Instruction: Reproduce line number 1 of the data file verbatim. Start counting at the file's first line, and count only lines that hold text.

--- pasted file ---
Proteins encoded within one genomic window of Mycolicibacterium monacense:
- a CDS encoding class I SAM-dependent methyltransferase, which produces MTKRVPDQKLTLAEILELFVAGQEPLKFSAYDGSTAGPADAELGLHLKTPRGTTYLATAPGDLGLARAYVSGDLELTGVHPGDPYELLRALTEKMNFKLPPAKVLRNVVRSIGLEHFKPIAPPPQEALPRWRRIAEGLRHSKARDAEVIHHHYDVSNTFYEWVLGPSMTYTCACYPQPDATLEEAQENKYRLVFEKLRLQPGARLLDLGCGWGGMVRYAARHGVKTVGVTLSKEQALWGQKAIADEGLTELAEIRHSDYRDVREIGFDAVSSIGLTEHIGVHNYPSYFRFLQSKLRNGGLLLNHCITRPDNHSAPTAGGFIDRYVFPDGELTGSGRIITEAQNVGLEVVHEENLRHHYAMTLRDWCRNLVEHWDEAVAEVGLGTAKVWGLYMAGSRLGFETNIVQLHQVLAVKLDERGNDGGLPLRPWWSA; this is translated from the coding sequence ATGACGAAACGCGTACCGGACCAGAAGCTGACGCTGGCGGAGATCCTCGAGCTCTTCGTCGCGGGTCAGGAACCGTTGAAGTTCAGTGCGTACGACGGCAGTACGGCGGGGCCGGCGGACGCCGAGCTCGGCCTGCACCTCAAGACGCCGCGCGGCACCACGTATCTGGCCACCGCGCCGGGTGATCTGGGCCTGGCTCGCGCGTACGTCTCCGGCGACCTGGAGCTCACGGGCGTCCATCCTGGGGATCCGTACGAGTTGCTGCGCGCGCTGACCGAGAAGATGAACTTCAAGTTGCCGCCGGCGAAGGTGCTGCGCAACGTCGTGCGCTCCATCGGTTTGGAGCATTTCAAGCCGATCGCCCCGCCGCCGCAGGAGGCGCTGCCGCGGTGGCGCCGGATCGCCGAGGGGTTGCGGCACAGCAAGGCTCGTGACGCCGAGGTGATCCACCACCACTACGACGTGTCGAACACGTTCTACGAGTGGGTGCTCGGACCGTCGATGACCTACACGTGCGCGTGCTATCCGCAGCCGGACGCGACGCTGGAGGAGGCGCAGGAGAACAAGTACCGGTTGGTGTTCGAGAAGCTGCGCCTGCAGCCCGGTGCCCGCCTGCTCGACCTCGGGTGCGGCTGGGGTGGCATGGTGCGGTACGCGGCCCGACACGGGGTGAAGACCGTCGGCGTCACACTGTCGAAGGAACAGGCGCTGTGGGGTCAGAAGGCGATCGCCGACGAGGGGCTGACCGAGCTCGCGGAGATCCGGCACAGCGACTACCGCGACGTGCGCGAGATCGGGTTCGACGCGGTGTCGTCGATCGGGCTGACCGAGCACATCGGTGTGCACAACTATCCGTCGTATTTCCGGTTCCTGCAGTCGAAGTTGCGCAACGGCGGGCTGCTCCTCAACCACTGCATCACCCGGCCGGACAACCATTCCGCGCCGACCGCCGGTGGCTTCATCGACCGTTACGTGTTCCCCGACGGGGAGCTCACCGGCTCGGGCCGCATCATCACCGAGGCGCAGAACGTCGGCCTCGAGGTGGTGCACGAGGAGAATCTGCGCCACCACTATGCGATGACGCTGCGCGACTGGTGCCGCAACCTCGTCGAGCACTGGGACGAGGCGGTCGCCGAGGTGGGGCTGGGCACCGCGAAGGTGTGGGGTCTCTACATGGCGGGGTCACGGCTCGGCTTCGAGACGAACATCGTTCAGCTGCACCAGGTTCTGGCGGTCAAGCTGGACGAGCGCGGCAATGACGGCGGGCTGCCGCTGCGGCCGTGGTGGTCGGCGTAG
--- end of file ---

Proteins encoded within one genomic window of Mycolicibacterium monacense: